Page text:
Lincoln (Neb.) - Oct. 9, 1997 - The University of Nebraska- Lincoln has been recommended for reaccreditation by an evaluation team from the North Central Association of Colleges and Schools.
The team report and recommendation is the first step in the evaluation process. The report now will be forwarded to a readers panel selected by NCA. Final approval will be in the hands of NCA's Commission on Institutions of Higher Education.
"We are delighted with the very favorable report we received from the evaluation team," said Nebraska Chancellor James Moeser. "The report underscores the fact that the university is moving in the right direction."
The evaluation team's report commended the university for its undergraduate programs, particularly for the Honors Program, which it said "is a strength of UNL. This is an important tool for recruiting and retaining highly talented students"; the Academy of Distinguished Teachers, which recognizes the university's top classroom teachers; the Comprehensive Education Program, designed to provide undergraduate students with competence in a wide range of subjects; and the Teaching and Learning Center, which supports the faculty with a variety of services.
"These diverse examples highlight the fact that provision of excellent undergraduate programs has been identified as a high priority for UNL as well as the university's strong research, graduate teaching and outreach programs," the report said.
In the area of research, the report commended the university both for its achievement of Research I status and for the significant contributions its research has made to the state. For example, more than 80 percent of the wheat acreage in Nebraska is planted in varieties developed by UNL scientists. "These improved varieties add an estimated $50 million to the state's revenues annually," the report said.
Other highlights from the report:
- "The evidence . . . indicates that financial resources are well managed."
- "The physical plant at UNL is impressive and clearly enables the institution to carry out its mission," but "as is the case at many institutions of higher education, a major facilities problem is deferred maintenance."
- "A strength . . . is the apparent fluidity of organization uncharacteristic of some large public universities. Programs can be developed fairly easily across college lines and faculty are able to work cooperatively across disciplinary and departmental lines."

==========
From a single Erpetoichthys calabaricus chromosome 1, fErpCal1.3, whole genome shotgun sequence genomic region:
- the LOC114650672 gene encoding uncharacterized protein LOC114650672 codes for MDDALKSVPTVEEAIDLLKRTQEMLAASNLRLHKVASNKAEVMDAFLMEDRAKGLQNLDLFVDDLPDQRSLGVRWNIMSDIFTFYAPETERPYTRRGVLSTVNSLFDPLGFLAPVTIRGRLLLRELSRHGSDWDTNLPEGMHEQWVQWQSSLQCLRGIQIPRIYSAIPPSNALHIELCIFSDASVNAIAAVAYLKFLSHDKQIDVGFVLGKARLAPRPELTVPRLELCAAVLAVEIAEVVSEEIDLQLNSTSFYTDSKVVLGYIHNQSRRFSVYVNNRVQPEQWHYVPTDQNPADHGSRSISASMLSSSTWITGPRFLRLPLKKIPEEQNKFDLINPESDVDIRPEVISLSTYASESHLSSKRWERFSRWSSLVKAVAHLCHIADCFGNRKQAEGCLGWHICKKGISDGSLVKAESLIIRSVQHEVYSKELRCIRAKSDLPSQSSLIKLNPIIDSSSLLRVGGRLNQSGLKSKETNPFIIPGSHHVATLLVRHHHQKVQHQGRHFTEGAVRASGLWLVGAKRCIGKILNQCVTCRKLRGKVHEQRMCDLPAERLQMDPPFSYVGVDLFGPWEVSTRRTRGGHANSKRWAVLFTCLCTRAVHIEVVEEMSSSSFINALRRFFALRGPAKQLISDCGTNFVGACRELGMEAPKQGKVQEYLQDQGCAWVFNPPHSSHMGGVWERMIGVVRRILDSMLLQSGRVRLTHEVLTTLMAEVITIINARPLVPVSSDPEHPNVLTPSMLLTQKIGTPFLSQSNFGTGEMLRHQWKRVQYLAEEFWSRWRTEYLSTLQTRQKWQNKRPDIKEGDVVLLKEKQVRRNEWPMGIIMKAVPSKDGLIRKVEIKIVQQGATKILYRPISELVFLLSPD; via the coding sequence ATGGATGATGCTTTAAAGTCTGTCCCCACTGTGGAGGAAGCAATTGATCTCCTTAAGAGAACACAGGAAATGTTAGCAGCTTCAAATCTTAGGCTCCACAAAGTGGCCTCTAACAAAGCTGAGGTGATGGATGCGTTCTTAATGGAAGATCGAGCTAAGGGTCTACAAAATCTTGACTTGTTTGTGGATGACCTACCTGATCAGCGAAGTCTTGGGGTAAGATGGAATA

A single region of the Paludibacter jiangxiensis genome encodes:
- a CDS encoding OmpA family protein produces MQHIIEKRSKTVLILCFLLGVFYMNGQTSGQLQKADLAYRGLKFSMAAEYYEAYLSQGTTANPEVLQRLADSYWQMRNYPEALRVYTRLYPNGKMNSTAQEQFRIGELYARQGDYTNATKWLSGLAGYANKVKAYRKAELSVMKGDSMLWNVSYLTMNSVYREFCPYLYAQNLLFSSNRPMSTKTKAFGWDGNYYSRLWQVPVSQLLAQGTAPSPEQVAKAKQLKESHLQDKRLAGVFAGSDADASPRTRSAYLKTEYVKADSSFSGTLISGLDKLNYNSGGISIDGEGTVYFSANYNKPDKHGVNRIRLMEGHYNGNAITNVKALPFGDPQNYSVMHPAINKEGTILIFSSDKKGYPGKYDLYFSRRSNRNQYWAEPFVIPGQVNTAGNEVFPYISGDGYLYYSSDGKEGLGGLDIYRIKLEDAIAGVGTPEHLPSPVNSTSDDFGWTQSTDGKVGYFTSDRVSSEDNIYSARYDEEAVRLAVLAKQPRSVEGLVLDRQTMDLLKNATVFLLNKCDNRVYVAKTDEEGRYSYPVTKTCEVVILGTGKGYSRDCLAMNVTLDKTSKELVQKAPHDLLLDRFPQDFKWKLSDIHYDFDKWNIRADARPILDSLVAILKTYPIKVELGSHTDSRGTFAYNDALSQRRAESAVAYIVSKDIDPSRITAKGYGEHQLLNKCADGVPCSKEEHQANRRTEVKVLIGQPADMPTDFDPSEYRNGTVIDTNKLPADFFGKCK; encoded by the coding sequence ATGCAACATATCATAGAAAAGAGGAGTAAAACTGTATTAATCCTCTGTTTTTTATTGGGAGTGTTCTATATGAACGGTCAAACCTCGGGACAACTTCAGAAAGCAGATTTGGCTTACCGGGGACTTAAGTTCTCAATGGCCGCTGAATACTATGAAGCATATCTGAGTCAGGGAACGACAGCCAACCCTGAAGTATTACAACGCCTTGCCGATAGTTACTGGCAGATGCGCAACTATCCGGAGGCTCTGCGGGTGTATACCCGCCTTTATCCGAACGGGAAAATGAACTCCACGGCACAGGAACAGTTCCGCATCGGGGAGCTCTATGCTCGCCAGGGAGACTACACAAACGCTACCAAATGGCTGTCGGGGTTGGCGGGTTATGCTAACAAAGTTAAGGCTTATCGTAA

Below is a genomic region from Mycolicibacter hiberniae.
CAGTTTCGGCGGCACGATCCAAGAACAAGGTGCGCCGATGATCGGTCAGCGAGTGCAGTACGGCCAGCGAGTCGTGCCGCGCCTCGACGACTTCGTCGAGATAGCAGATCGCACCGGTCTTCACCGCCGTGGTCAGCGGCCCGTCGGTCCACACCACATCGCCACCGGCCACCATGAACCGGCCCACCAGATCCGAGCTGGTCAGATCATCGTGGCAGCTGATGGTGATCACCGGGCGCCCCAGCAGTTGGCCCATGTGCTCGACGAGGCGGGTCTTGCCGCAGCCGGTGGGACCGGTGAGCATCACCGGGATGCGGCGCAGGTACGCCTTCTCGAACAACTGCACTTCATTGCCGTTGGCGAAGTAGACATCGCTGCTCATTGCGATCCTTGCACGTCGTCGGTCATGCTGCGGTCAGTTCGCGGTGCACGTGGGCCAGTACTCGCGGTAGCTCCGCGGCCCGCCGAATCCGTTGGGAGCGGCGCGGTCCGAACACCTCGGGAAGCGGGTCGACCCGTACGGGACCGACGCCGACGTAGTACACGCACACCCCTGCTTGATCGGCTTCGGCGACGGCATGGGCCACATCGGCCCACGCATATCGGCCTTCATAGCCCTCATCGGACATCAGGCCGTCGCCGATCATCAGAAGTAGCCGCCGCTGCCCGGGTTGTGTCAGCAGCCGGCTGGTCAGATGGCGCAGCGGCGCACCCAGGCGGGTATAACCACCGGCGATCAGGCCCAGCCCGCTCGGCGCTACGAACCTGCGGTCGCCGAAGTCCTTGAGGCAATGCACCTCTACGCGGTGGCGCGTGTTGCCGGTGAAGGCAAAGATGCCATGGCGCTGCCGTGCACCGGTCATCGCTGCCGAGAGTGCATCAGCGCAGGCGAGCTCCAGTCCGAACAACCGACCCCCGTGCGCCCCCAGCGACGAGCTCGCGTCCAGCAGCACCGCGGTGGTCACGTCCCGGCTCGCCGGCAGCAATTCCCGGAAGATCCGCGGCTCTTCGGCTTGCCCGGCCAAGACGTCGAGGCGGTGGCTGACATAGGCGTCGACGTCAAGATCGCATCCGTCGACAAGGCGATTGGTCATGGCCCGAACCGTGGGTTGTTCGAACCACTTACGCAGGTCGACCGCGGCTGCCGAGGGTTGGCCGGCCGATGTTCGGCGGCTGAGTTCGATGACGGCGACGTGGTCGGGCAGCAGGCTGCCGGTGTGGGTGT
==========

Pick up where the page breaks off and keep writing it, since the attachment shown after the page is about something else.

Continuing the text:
- "The library can be counted as a strength of the institution. UNL provides its scholars a major research library which is also open to all residents of the state," but "like many research libraries today, the library has significant problems especially with respect to space and acquisitions."
- "The University of Nebraska State Museum (is) an outstanding facility for university teaching and research (and) an educational asset for thousands of school children and citizens."
- "UNL is . . . a leader in the use of telecommunications and electronic technology for instructional purposes."
- The report noted "the generally high morale of the faculty and its commitment to the institution" and reported undergraduate students who were "generally pleased with their academic and social lives and very committed to the institution."
The report said Nebraska has satisfactorily addressed many of the issues that were raised in its previous accreditation review in 1987, citing its achievement of Research I status, reflecting "a new level of research effort for the university," technological improvements in the library system, expansion of the Honors Program; and significant improvements in faculty salaries made by the Nebraska Legislature in the late 1980s and early 1990s. However, the report said, the salary advantage "has eroded each year since 1992-93." As a result, "there are some problems in retaining highly productive senior faculty, especially at the associate professor level."
The report also took note of the evaluation team members' conversations with some female faculty and staff who contended that the university does not have strong commitment to gender equity. While urging the university to increase its efforts to provide opportunities for all qualified persons and to be sensitive to the needs of women on campus, the team also also noted that Nebraska has made some progress in increasing the percentage of women faculty.
The team's report was submitted prior to Moeser's announcement of the university's budget reallocation plan, which enhanced diversity programs by more than $700,000. Included in that reallocation was $400,000 for a "Targets of Opportunity Fund" designed to recruit and hire talented faculty of color and senior women. It also was submitted prior to Moeser's appointment of two representatives to be responsible and accountable for progress on gender equity goals approved in 1991 by the NU Board of Regents.
Nebraska was first accredited by NCA in 1913. Its last
previous comprehensive review was in 1986-87.
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(402) 472-8514, Fax: (402) 472-7825